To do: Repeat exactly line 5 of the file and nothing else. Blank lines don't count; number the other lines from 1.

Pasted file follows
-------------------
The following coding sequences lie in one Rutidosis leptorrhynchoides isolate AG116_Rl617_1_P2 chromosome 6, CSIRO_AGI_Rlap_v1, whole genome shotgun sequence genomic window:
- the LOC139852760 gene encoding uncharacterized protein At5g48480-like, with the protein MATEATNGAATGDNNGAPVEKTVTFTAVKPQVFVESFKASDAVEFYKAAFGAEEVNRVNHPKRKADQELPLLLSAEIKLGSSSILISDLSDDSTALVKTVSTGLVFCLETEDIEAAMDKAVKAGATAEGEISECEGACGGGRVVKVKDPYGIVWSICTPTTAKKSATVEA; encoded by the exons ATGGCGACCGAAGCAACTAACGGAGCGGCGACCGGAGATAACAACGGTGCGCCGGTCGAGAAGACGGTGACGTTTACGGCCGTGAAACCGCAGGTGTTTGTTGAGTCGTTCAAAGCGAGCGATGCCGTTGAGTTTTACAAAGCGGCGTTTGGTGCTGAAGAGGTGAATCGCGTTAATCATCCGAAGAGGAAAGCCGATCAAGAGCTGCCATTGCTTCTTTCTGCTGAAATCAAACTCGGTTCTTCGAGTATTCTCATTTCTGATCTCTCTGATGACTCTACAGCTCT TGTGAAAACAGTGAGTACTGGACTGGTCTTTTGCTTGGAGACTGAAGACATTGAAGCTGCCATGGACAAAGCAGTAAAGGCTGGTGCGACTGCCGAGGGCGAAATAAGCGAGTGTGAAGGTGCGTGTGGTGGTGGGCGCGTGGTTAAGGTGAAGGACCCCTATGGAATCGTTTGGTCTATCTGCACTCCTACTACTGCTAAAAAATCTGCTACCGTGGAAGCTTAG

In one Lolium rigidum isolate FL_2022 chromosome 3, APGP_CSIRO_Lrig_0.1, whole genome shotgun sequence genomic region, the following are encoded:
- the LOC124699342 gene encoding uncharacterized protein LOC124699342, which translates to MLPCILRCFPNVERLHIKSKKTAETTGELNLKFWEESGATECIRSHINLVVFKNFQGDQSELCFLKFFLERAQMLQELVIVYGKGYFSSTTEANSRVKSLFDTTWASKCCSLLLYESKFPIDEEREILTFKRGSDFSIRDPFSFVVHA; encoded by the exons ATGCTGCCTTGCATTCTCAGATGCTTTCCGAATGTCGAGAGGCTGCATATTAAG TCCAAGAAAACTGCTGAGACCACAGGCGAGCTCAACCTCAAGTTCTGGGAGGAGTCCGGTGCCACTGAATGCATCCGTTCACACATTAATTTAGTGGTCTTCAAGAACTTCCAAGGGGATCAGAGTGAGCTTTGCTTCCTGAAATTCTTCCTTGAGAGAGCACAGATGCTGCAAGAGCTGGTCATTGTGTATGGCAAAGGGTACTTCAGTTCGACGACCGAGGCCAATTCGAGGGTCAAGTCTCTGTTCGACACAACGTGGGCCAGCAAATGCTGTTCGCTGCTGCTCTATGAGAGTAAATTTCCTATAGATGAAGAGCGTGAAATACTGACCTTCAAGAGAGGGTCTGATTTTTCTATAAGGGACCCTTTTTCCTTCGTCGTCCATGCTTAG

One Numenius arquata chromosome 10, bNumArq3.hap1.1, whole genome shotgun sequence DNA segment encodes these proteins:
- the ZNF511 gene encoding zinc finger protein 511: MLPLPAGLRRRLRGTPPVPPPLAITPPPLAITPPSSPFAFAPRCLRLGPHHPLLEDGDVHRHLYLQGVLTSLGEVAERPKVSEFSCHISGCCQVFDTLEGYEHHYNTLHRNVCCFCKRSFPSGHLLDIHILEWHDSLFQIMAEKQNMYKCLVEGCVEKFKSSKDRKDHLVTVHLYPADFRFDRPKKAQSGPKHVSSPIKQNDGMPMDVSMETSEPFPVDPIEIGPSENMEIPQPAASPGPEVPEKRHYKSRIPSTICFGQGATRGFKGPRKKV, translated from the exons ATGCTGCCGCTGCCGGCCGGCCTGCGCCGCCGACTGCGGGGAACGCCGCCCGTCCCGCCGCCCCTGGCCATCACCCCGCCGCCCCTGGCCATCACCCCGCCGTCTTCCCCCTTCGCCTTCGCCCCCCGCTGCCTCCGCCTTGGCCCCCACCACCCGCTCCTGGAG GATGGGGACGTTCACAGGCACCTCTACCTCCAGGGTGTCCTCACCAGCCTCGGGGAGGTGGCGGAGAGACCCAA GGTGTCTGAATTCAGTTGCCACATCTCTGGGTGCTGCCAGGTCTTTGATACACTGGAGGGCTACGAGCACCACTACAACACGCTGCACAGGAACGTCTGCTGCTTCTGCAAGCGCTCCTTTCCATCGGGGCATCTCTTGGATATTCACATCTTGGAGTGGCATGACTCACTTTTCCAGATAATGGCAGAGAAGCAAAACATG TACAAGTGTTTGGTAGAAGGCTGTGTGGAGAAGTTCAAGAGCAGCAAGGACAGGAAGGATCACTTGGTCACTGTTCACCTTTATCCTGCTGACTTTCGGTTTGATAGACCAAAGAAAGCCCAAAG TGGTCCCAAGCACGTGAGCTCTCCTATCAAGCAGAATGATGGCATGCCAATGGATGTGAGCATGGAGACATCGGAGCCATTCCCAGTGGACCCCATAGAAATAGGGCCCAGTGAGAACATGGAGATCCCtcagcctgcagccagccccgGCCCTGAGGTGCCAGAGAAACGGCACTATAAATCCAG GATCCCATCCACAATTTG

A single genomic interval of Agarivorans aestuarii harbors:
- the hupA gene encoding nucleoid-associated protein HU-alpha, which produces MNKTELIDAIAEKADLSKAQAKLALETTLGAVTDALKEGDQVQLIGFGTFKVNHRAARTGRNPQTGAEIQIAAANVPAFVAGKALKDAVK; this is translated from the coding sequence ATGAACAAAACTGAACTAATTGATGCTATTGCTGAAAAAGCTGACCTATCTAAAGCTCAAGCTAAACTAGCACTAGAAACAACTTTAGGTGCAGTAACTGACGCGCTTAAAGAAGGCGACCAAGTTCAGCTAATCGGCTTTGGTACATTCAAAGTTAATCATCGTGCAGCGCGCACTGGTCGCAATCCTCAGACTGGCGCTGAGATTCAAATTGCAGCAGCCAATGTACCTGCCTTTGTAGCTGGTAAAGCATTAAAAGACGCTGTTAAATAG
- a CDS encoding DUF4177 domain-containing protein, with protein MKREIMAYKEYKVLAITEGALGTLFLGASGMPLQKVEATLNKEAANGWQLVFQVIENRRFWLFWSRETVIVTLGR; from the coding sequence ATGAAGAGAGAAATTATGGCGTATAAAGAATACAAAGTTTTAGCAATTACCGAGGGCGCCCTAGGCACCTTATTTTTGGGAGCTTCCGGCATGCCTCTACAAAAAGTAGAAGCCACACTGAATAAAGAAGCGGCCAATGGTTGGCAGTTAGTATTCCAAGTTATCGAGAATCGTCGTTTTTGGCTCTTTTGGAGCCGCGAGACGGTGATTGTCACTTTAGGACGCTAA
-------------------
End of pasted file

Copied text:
One Numenius arquata chromosome 10, bNumArq3.hap1.1, whole genome shotgun sequence DNA segment encodes these proteins: